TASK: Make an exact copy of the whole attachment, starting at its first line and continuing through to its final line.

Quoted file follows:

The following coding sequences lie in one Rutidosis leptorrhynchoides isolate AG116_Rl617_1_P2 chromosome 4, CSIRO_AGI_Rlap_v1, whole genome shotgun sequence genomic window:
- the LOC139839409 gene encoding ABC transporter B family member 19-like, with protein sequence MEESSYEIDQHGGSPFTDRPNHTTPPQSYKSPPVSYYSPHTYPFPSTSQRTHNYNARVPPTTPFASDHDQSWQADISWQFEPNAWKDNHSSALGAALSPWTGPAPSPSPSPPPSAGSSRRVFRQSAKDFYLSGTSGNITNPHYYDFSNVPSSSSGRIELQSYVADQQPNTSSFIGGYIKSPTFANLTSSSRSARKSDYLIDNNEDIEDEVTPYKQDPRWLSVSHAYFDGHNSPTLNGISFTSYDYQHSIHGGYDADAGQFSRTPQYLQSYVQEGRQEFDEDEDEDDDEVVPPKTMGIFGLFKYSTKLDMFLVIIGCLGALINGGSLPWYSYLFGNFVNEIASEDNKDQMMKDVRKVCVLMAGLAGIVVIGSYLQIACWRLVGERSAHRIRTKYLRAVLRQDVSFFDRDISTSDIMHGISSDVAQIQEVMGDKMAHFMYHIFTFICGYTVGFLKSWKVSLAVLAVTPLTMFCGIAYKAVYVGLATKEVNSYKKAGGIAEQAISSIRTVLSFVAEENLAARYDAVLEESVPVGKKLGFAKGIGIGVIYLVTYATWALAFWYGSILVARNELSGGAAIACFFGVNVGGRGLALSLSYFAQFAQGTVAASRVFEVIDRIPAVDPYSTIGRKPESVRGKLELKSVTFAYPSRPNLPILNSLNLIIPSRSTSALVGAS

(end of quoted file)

The following coding sequences lie in one Rutidosis leptorrhynchoides isolate AG116_Rl617_1_P2 chromosome 4, CSIRO_AGI_Rlap_v1, whole genome shotgun sequence genomic window:
- the LOC139839409 gene encoding ABC transporter B family member 19-like, with protein sequence MEESSYEIDQHGGSPFTDRPNHTTPPQSYKSPPVSYYSPHTYPFPSTSQRTHNYNARVPPTTPFASDHDQSWQADISWQFEPNAWKDNHSSALGAALSPWTGPAPSPSPSPPPSAGSSRRVFRQSAKDFYLSGTSGNITNPHYYDFSNVPSSSSGRIELQSYVADQQPNTSSFIGGYIKSPTFANLTSSSRSARKSDYLIDNNEDIEDEVTPYKQDPRWLSVSHAYFDGHNSPTLNGISFTSYDYQHSIHGGYDADAGQFSRTPQYLQSYVQEGRQEFDEDEDEDDDEVVPPKTMGIFGLFKYSTKLDMFLVIIGCLGALINGGSLPWYSYLFGNFVNEIASEDNKDQMMKDVRKVCVLMAGLAGIVVIGSYLQIACWRLVGERSAHRIRTKYLRAVLRQDVSFFDRDISTSDIMHGISSDVAQIQEVMGDKMAHFMYHIFTFICGYTVGFLKSWKVSLAVLAVTPLTMFCGIAYKAVYVGLATKEVNSYKKAGGIAEQAISSIRTVLSFVAEENLAARYDAVLEESVPVGKKLGFAKGIGIGVIYLVTYATWALAFWYGSILVARNELSGGAAIACFFGVNVGGRGLALSLSYFAQFAQGTVAASRVFEVIDRIPAVDPYSTIGRKPESVRGKLELKSVTFAYPSRPNLPILNSLNLIIPSRSTSALVGAS